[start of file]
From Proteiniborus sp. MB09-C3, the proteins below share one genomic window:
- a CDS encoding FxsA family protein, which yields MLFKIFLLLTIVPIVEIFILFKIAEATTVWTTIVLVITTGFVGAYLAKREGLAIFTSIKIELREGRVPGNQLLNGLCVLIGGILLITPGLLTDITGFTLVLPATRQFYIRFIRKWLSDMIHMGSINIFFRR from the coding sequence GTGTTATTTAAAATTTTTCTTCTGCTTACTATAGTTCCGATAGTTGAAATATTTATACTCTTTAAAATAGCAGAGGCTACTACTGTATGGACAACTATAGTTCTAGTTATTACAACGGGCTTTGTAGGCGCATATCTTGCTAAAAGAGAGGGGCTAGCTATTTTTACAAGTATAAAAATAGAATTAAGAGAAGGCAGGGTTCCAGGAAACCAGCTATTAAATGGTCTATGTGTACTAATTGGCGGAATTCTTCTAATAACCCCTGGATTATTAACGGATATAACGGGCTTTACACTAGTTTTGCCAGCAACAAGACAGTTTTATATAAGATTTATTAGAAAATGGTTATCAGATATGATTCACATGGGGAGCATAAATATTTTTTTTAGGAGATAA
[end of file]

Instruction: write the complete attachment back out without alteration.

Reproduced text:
From Proteiniborus sp. MB09-C3, the proteins below share one genomic window:
- a CDS encoding FxsA family protein, which yields MLFKIFLLLTIVPIVEIFILFKIAEATTVWTTIVLVITTGFVGAYLAKREGLAIFTSIKIELREGRVPGNQLLNGLCVLIGGILLITPGLLTDITGFTLVLPATRQFYIRFIRKWLSDMIHMGSINIFFRR from the coding sequence GTGTTATTTAAAATTTTTCTTCTGCTTACTATAGTTCCGATAGTTGAAATATTTATACTCTTTAAAATAGCAGAGGCTACTACTGTATGGACAACTATAGTTCTAGTTATTACAACGGGCTTTGTAGGCGCATATCTTGCTAAAAGAGAGGGGCTAGCTATTTTTACAAGTATAAAAATAGAATTAAGAGAAGGCAGGGTTCCAGGAAACCAGCTATTAAATGGTCTATGTGTACTAATTGGCGGAATTCTTCTAATAACCCCTGGATTATTAACGGATATAACGGGCTTTACACTAGTTTTGCCAGCAACAAGACAGTTTTATATAAGATTTATTAGAAAATGGTTATCAGATATGATTCACATGGGGAGCATAAATATTTTTTTTAGGAGATAA